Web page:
Moving from rural Denmark to Copenhagen:

Moving from Rural Denmark to Copenhagen is hard

The 10 challenging things that my Danglish family experienced from our move to the big city…

I don’t know about you but I’ve been moving for most of my life. Why? To be near family, job relocation, to be farther from family, better and safer neighborhood and just opportunity. So when my family did this last move recently from Stubbekøbing (Falster island) to the largest City in Denmark, Copenhagen, we did it with two toddlers in tow, one dog and many many MANY trips to/from rural DK. It wasn’t fun. It wasn’t exciting (yet) to be back in the big city where most of our friends/family is; it was just plan exhausting and overwhelming.

How does that saying go, “you don’t realize how much crap you have until you move.” Yes, when you are moving it does just boil down to this. Just to give you an idea of the scope of what we were moving, we had a huge two-story house with a large garage, yard (garden) and basement. We went from this to a three-bedroom apartment. Downsizing was an understatement. And our personal space is challenged. The kids now have to ‘share’ bedrooms which is a new and not fun all the time. Also, my hubs is a musician, and all our ‘storage space’ is used for ‘gig gear.’ So space has been shrinking at a rapid rate.

But, this move was necessary and we knew the challenges we were going to face. It is just hard actually going through them. As we are still getting adjusted to our new (and I mean NEW) surroundings, we still don’t have things like childcare as we are ‘wait-listed’ and the lists are looooong. Also, one day we forgot our little dog, Milo’s leash, while we were out shopping. We thought we could just leave him in the cargo bike and he’d be fine (as he’s stayed there a thousands times before). We were wrong. We came back and Milo was NO WHERE to be found. Now mind you, this is a busy area with cars and bikes whizzing by. We immediately went into ‘find Milo’ mode. Just when it was getting dark and I was trying to hold back the growing lump in my throat, my hubs called to say that the Politi found him and he’s on his way to get him. Never was I SOOOOOoooo relieved. Since then, we’ve never forgot the leash. We plan to buy about 10 more of them…just in case. The busyness of the city was just one of the things we are finding challenging here.

10 more challenges of moving to the city:

1.) Fast bikes, cars and generally a faster pace of life. Us country folks forgot about this;)  Which reminds me, why-o-WHY do people walk on the left side?!? (It’s one of my pet peeves)  Seriously, aren’t people that are walking on paths suppose to ‘stay to the right’ as an unspoken rule of the road? Danes don’t follow this…they stay on the left, I don’t get it.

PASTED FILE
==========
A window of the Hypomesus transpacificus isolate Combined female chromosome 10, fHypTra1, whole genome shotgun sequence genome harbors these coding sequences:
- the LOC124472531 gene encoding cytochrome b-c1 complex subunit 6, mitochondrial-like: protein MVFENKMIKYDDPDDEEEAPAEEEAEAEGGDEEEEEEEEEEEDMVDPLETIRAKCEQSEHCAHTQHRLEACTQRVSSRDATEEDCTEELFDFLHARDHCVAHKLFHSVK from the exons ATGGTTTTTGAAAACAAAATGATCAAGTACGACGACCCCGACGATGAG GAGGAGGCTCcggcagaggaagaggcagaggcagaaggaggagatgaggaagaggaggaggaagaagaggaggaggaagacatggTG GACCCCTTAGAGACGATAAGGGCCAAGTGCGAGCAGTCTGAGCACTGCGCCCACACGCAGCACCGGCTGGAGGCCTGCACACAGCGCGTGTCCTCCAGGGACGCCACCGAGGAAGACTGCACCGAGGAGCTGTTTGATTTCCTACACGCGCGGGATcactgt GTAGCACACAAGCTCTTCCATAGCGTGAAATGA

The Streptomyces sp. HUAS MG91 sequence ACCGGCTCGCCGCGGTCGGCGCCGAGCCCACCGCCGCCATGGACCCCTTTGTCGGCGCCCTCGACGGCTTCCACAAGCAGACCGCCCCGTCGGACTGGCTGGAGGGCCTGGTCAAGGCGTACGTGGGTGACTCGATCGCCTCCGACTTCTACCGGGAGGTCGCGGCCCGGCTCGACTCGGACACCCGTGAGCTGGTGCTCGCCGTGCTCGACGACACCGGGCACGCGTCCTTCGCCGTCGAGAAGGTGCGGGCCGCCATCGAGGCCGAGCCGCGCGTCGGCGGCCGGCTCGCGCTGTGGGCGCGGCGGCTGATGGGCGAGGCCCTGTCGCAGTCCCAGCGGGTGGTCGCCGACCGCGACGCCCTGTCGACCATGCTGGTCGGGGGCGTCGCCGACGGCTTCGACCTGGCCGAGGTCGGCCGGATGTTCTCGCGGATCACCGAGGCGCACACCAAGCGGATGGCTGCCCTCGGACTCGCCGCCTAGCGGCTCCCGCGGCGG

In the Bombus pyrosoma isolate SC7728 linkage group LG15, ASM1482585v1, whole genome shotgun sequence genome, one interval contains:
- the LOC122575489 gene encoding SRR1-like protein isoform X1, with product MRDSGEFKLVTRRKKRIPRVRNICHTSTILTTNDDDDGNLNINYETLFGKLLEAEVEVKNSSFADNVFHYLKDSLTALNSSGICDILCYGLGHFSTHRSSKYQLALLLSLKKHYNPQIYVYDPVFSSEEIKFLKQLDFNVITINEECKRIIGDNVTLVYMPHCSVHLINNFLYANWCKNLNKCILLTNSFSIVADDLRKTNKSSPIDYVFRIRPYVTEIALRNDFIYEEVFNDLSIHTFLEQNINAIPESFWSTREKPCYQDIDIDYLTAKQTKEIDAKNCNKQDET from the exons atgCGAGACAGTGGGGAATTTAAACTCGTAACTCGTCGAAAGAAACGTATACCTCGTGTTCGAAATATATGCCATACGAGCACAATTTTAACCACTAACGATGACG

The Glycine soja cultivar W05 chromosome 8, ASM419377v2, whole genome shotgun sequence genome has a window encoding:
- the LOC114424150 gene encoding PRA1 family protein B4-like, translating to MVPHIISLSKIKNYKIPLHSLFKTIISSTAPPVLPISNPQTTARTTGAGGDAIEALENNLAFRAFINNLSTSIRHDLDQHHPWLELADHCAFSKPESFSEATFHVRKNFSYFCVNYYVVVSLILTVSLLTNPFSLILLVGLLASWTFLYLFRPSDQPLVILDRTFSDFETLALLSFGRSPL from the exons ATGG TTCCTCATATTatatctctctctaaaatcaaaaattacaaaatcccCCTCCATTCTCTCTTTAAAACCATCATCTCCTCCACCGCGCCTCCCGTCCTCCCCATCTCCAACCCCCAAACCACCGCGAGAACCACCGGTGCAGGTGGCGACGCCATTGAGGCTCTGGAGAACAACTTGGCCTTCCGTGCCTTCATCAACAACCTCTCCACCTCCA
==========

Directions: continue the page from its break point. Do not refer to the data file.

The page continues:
2.) We must always lock our bikes now.  Gone are the days of just parking our bikes in front of the store.  People take shit here.  They are professionals about it too. (See #7)

3.) Bye bye yard.  Danes call a yard, a ‘garden.’ We don’t have than anymore. Property is holy hell expensive here and apartment living is the norm now.

4.) Danes speak English here! (yay!)  But now its winter and people don’t communicate or smile anymore. (Shhhh it’s the Danish way;)

5.) We can’t just ‘run to the store’ anymore.  This is because we don’t live by a local store…just the mega mall.  I dared to go to the mall last Saturday afternoon.  Never EVER will I attempt that madness again. People were combat shopping and shoving is the norm.  Nope.  I have to be strategic about my shopping now.

6.) But we do have nature…STILL. Thank goodness we live just on the edge of the city where we have nature trails and cows and sheep and the ocean. Thank goodness.

7.) Theft is a profession here. Recently I lost my Nikon Camera.  It’s just gone. I can’t be sure if it fell out of the stroller or if it was swiped on the Metro.  Apparently there are professional pick-pocketers here that don’t even have to be near you to take your shit.  Either way it’s gone.  I loved that camera.  Now I am a photographer without a camera.  Damn it.

8.) We moved into a brand new apartment building.  This means all new appliances and NO ONE has lived here before us.  Also, we have an elevator just outside our door.  My hatred of stairs has subsided.  The upside of apartment living is that our son is overly obsessed with the elevators. lol

9.) Waitlists are a norm.  As stated previously, everything is expensive and everyone is trying to get in.  There are waitlists for childcare, doctor placement, schools, apartments and restaurants (think NOMA).

10.) Jobs are still SUPER COMPETITIVE.  But, at least there are MORE jobs here than in rural Denmark.  Although, let’s be honest, I’ve been applying for jobs ever since even before I arrived in Denmark over two years ago!  I haven’t had so much as an interview.  I’ve had just countless rejections after rejections.  Ehhhh the struggle is so real here.

This move definitely tests our limits as individuals and as a family.

Personally, being in a constant state of ‘overwhelmed’ is an understatement.  But at least we have a small place that we can call our own.  And I consider myself a ‘professional mover’ now.  Boxes, tape, and more tape is about the only thing you need.  That and a strong back;)  I still don’t know where things are but as least, I’m here among more people and more diverse people’s.

I’m trying.

We are trying and still moving and a shaking.

We are ‘city folk’ now.

November 18, 2018

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    November 16, 2018

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